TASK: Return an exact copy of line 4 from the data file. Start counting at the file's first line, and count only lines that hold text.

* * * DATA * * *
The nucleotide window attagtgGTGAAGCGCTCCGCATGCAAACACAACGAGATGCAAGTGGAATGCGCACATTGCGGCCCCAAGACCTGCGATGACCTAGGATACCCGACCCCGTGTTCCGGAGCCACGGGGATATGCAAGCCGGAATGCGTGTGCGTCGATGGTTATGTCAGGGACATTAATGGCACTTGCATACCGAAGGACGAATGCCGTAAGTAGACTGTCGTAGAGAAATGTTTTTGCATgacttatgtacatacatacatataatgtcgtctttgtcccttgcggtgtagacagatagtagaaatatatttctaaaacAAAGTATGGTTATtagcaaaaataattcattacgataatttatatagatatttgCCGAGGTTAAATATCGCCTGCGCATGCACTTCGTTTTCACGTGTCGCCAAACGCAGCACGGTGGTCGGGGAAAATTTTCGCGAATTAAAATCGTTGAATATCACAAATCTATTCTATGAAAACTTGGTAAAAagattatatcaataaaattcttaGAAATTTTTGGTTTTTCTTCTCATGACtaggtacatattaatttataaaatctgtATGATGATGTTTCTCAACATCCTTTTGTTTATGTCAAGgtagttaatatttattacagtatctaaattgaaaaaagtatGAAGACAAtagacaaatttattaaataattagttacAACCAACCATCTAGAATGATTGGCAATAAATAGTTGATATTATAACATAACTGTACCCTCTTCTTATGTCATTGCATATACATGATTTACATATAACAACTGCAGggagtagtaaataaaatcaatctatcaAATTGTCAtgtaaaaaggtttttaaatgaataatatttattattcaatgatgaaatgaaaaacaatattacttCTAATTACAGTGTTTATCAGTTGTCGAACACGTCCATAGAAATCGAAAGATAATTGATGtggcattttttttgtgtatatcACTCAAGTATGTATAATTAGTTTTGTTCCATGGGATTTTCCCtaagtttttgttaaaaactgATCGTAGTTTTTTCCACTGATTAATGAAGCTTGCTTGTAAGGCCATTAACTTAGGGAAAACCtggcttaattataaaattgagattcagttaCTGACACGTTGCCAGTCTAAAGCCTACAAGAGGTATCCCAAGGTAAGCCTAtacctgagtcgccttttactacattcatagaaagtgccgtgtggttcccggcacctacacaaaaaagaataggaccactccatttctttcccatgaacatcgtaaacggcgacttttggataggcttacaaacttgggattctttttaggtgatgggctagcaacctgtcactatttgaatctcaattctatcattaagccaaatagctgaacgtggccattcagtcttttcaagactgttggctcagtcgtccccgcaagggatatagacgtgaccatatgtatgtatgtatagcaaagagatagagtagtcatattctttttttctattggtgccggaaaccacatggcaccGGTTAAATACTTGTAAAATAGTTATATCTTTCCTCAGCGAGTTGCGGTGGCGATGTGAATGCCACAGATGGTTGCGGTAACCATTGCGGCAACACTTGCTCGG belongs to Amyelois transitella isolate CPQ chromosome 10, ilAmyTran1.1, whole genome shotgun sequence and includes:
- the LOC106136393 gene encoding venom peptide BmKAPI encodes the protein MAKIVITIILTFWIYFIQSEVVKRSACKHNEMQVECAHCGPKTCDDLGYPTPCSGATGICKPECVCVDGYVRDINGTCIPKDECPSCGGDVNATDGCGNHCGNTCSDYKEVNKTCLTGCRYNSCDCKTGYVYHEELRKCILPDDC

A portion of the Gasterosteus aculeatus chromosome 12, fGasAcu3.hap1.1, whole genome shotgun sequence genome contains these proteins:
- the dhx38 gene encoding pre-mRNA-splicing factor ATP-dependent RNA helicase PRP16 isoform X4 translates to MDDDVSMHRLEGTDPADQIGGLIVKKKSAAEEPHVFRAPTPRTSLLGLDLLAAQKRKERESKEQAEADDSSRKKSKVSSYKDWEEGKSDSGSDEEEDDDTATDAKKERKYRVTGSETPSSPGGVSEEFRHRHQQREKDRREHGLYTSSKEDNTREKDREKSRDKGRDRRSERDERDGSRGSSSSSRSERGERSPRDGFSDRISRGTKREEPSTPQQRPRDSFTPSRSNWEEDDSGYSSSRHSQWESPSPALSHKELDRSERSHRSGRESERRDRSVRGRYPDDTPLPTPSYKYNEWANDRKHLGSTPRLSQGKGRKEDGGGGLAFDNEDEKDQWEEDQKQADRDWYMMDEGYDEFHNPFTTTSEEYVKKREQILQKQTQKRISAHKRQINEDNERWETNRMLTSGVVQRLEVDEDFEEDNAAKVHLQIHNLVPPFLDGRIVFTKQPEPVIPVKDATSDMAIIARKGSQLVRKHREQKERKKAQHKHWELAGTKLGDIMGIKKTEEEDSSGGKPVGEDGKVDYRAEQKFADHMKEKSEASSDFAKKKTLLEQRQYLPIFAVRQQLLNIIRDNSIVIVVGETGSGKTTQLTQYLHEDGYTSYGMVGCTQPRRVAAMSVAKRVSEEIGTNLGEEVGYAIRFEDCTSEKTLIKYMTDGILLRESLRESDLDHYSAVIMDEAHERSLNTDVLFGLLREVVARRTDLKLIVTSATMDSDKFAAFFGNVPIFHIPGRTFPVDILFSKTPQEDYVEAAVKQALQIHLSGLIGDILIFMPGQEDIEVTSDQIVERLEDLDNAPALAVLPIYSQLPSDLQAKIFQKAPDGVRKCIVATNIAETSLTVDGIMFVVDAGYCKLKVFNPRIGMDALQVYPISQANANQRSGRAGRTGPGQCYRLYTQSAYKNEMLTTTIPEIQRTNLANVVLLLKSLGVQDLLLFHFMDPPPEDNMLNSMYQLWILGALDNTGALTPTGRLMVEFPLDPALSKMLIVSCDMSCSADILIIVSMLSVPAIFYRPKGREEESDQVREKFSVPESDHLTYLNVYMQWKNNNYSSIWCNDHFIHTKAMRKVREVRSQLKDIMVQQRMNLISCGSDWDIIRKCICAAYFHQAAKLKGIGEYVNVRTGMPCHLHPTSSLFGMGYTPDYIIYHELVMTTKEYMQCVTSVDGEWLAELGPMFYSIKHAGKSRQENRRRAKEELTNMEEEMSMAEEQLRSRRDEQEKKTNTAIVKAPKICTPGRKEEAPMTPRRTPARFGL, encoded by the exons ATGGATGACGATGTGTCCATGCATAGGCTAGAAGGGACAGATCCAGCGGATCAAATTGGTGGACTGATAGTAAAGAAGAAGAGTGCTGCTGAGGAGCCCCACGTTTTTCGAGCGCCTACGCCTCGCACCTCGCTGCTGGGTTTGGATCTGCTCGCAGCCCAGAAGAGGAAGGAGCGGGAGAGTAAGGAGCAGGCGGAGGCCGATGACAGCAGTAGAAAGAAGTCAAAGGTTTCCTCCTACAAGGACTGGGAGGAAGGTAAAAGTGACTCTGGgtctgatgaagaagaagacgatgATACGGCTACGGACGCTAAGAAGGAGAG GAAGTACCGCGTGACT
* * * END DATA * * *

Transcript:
- the dhx38 gene encoding pre-mRNA-splicing factor ATP-dependent RNA helicase PRP16 isoform X4 translates to MDDDVSMHRLEGTDPADQIGGLIVKKKSAAEEPHVFRAPTPRTSLLGLDLLAAQKRKERESKEQAEADDSSRKKSKVSSYKDWEEGKSDSGSDEEEDDDTATDAKKERKYRVTGSETPSSPGGVSEEFRHRHQQREKDRREHGLYTSSKEDNTREKDREKSRDKGRDRRSERDERDGSRGSSSSSRSERGERSPRDGFSDRISRGTKREEPSTPQQRPRDSFTPSRSNWEEDDSGYSSSRHSQWESPSPALSHKELDRSERSHRSGRESERRDRSVRGRYPDDTPLPTPSYKYNEWANDRKHLGSTPRLSQGKGRKEDGGGGLAFDNEDEKDQWEEDQKQADRDWYMMDEGYDEFHNPFTTTSEEYVKKREQILQKQTQKRISAHKRQINEDNERWETNRMLTSGVVQRLEVDEDFEEDNAAKVHLQIHNLVPPFLDGRIVFTKQPEPVIPVKDATSDMAIIARKGSQLVRKHREQKERKKAQHKHWELAGTKLGDIMGIKKTEEEDSSGGKPVGEDGKVDYRAEQKFADHMKEKSEASSDFAKKKTLLEQRQYLPIFAVRQQLLNIIRDNSIVIVVGETGSGKTTQLTQYLHEDGYTSYGMVGCTQPRRVAAMSVAKRVSEEIGTNLGEEVGYAIRFEDCTSEKTLIKYMTDGILLRESLRESDLDHYSAVIMDEAHERSLNTDVLFGLLREVVARRTDLKLIVTSATMDSDKFAAFFGNVPIFHIPGRTFPVDILFSKTPQEDYVEAAVKQALQIHLSGLIGDILIFMPGQEDIEVTSDQIVERLEDLDNAPALAVLPIYSQLPSDLQAKIFQKAPDGVRKCIVATNIAETSLTVDGIMFVVDAGYCKLKVFNPRIGMDALQVYPISQANANQRSGRAGRTGPGQCYRLYTQSAYKNEMLTTTIPEIQRTNLANVVLLLKSLGVQDLLLFHFMDPPPEDNMLNSMYQLWILGALDNTGALTPTGRLMVEFPLDPALSKMLIVSCDMSCSADILIIVSMLSVPAIFYRPKGREEESDQVREKFSVPESDHLTYLNVYMQWKNNNYSSIWCNDHFIHTKAMRKVREVRSQLKDIMVQQRMNLISCGSDWDIIRKCICAAYFHQAAKLKGIGEYVNVRTGMPCHLHPTSSLFGMGYTPDYIIYHELVMTTKEYMQCVTSVDGEWLAELGPMFYSIKHAGKSRQENRRRAKEELTNMEEEMSMAEEQLRSRRDEQEKKTNTAIVKAPKICTPGRKEEAPMTPRRTPARFGL, encoded by the exons ATGGATGACGATGTGTCCATGCATAGGCTAGAAGGGACAGATCCAGCGGATCAAATTGGTGGACTGATAGTAAAGAAGAAGAGTGCTGCTGAGGAGCCCCACGTTTTTCGAGCGCCTACGCCTCGCACCTCGCTGCTGGGTTTGGATCTGCTCGCAGCCCAGAAGAGGAAGGAGCGGGAGAGTAAGGAGCAGGCGGAGGCCGATGACAGCAGTAGAAAGAAGTCAAAGGTTTCCTCCTACAAGGACTGGGAGGAAGGTAAAAGTGACTCTGGgtctgatgaagaagaagacgatgATACGGCTACGGACGCTAAGAAGGAGAG GAAGTACCGCGTGACT